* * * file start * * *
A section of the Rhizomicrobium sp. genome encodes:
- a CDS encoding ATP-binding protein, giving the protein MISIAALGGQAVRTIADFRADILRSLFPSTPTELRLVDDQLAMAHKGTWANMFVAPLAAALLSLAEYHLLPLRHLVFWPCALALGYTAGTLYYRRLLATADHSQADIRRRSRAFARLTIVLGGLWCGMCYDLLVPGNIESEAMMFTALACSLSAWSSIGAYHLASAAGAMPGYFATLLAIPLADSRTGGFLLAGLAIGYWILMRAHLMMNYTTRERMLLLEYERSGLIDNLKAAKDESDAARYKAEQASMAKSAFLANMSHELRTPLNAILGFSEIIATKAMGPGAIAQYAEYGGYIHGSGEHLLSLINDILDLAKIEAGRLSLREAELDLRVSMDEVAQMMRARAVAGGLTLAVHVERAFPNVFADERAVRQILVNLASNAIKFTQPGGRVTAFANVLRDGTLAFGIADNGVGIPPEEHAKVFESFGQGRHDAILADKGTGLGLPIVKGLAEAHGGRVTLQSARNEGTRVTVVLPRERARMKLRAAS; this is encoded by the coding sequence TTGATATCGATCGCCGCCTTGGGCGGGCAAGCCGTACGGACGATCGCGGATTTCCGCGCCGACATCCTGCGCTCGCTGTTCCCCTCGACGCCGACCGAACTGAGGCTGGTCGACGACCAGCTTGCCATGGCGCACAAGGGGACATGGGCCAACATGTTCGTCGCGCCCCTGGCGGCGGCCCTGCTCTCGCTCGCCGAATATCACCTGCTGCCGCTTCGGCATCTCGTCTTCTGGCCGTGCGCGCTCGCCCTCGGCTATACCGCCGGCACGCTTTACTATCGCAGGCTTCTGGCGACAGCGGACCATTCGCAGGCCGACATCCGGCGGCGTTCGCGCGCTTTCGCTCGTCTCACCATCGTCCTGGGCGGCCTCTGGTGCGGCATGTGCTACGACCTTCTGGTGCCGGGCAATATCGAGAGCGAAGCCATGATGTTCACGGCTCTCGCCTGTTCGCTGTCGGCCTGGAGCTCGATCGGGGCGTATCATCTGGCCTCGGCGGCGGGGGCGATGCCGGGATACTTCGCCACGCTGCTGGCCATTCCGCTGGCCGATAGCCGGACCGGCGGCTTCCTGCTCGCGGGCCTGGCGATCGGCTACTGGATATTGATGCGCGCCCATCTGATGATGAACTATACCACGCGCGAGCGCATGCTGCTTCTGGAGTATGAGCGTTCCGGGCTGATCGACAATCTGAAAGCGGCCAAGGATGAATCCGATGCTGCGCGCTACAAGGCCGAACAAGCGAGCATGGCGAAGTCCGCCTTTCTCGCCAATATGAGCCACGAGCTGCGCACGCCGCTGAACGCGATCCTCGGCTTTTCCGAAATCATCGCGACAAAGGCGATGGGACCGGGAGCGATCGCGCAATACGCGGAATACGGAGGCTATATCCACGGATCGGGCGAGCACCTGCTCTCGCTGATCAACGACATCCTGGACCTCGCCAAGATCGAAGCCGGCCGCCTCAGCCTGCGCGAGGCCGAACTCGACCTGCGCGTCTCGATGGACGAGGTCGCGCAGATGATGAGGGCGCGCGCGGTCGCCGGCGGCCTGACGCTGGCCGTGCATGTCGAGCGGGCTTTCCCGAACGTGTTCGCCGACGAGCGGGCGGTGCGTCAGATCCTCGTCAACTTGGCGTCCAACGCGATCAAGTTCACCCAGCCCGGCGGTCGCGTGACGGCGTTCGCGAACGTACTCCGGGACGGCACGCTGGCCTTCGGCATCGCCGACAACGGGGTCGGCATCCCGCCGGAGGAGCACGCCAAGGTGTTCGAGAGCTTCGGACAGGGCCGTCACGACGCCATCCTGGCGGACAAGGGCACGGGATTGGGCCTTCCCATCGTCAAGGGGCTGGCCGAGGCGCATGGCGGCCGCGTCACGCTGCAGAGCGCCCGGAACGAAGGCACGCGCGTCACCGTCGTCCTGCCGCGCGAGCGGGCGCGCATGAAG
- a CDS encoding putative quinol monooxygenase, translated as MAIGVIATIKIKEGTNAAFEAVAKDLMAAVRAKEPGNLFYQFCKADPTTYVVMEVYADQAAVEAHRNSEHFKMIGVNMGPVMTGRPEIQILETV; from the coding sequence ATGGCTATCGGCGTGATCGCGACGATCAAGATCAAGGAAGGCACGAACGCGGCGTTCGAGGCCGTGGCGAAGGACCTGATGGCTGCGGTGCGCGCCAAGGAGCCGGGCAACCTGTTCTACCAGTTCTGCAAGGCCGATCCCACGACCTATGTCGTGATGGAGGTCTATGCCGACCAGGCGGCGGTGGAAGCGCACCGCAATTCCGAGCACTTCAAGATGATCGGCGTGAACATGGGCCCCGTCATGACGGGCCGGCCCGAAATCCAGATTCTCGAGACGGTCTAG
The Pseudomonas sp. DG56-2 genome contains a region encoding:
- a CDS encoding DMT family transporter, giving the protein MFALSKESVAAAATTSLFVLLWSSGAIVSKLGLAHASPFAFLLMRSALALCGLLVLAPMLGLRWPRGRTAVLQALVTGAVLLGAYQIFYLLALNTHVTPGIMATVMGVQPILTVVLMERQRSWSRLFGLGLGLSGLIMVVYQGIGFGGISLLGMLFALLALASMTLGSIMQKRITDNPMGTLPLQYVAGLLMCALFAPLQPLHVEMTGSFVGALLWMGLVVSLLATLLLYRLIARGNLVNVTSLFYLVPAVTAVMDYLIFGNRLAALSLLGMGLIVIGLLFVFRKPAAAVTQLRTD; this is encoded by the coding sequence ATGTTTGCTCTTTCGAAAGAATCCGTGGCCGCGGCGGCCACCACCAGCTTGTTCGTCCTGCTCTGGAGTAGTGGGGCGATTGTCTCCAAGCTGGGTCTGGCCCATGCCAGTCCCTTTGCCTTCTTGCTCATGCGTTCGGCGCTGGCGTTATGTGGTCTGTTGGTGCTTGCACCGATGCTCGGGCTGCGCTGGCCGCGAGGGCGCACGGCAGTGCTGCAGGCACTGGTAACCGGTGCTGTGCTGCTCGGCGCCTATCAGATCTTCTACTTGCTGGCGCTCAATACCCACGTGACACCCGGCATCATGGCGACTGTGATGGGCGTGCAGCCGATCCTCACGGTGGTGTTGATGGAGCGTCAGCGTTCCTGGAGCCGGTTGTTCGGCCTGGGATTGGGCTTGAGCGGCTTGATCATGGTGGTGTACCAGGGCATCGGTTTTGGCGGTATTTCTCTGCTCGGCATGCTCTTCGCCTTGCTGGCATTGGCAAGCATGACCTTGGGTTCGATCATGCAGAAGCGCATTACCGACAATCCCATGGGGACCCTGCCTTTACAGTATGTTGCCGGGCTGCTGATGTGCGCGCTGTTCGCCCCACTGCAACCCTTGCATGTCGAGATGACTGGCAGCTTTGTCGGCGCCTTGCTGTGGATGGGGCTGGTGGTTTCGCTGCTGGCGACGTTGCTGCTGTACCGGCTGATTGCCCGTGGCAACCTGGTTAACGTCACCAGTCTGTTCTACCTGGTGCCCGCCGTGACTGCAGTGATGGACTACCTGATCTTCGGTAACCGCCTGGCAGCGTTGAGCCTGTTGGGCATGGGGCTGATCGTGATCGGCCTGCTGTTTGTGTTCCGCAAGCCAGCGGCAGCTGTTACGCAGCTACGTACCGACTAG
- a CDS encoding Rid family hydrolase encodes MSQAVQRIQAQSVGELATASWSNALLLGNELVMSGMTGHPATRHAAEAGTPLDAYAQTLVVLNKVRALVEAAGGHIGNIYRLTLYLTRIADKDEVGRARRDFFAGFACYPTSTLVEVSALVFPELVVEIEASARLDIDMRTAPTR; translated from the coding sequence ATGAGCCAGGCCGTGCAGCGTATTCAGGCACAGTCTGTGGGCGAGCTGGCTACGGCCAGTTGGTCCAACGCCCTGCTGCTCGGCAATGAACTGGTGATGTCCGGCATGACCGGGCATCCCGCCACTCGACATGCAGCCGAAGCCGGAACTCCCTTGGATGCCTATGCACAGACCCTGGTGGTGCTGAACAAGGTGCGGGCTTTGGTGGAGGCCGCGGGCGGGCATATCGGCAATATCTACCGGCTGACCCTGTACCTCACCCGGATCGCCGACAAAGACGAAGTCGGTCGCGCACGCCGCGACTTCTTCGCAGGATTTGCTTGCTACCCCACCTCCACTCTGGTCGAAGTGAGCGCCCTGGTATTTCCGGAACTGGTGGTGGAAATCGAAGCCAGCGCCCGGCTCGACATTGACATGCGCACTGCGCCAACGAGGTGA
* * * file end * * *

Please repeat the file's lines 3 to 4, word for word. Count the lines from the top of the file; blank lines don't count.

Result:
- a CDS encoding putative quinol monooxygenase, translated as MAIGVIATIKIKEGTNAAFEAVAKDLMAAVRAKEPGNLFYQFCKADPTTYVVMEVYADQAAVEAHRNSEHFKMIGVNMGPVMTGRPEIQILETV; from the coding sequence ATGGCTATCGGCGTGATCGCGACGATCAAGATCAAGGAAGGCACGAACGCGGCGTTCGAGGCCGTGGCGAAGGACCTGATGGCTGCGGTGCGCGCCAAGGAGCCGGGCAACCTGTTCTACCAGTTCTGCAAGGCCGATCCCACGACCTATGTCGTGATGGAGGTCTATGCCGACCAGGCGGCGGTGGAAGCGCACCGCAATTCCGAGCACTTCAAGATGATCGGCGTGAACATGGGCCCCGTCATGACGGGCCGGCCCGAAATCCAGATTCTCGAGACGGTCTAG
The Pseudomonas sp. DG56-2 genome contains a region encoding: